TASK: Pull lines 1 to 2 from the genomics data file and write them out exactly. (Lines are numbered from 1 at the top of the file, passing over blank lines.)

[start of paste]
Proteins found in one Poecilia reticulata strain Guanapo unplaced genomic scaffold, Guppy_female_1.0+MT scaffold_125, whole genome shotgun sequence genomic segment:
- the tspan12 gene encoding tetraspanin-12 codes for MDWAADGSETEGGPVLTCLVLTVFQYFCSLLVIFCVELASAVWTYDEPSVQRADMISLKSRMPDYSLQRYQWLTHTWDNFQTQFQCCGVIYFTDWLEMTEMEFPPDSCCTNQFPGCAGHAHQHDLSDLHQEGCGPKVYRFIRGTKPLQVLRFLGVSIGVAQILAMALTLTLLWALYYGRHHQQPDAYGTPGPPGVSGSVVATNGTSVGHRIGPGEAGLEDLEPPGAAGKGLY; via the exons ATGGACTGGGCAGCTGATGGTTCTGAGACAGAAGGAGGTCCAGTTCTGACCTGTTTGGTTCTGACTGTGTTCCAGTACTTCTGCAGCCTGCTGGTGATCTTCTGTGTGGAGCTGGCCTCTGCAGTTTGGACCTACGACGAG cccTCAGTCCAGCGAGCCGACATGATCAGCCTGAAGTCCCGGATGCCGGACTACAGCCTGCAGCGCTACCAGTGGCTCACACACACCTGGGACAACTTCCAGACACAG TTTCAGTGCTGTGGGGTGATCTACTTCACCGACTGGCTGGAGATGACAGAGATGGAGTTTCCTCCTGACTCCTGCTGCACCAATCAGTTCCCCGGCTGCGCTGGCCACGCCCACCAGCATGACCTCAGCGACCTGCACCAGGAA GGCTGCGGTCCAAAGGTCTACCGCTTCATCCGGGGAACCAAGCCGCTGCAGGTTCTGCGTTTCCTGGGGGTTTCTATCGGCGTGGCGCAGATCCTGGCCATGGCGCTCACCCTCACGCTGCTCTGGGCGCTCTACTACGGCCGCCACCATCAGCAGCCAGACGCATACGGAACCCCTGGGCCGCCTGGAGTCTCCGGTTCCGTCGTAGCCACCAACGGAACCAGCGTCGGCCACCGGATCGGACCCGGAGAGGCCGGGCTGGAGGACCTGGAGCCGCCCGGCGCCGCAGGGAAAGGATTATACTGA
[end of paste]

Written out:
Proteins found in one Poecilia reticulata strain Guanapo unplaced genomic scaffold, Guppy_female_1.0+MT scaffold_125, whole genome shotgun sequence genomic segment:
- the tspan12 gene encoding tetraspanin-12 codes for MDWAADGSETEGGPVLTCLVLTVFQYFCSLLVIFCVELASAVWTYDEPSVQRADMISLKSRMPDYSLQRYQWLTHTWDNFQTQFQCCGVIYFTDWLEMTEMEFPPDSCCTNQFPGCAGHAHQHDLSDLHQEGCGPKVYRFIRGTKPLQVLRFLGVSIGVAQILAMALTLTLLWALYYGRHHQQPDAYGTPGPPGVSGSVVATNGTSVGHRIGPGEAGLEDLEPPGAAGKGLY; via the exons ATGGACTGGGCAGCTGATGGTTCTGAGACAGAAGGAGGTCCAGTTCTGACCTGTTTGGTTCTGACTGTGTTCCAGTACTTCTGCAGCCTGCTGGTGATCTTCTGTGTGGAGCTGGCCTCTGCAGTTTGGACCTACGACGAG cccTCAGTCCAGCGAGCCGACATGATCAGCCTGAAGTCCCGGATGCCGGACTACAGCCTGCAGCGCTACCAGTGGCTCACACACACCTGGGACAACTTCCAGACACAG TTTCAGTGCTGTGGGGTGATCTACTTCACCGACTGGCTGGAGATGACAGAGATGGAGTTTCCTCCTGACTCCTGCTGCACCAATCAGTTCCCCGGCTGCGCTGGCCACGCCCACCAGCATGACCTCAGCGACCTGCACCAGGAA GGCTGCGGTCCAAAGGTCTACCGCTTCATCCGGGGAACCAAGCCGCTGCAGGTTCTGCGTTTCCTGGGGGTTTCTATCGGCGTGGCGCAGATCCTGGCCATGGCGCTCACCCTCACGCTGCTCTGGGCGCTCTACTACGGCCGCCACCATCAGCAGCCAGACGCATACGGAACCCCTGGGCCGCCTGGAGTCTCCGGTTCCGTCGTAGCCACCAACGGAACCAGCGTCGGCCACCGGATCGGACCCGGAGAGGCCGGGCTGGAGGACCTGGAGCCGCCCGGCGCCGCAGGGAAAGGATTATACTGA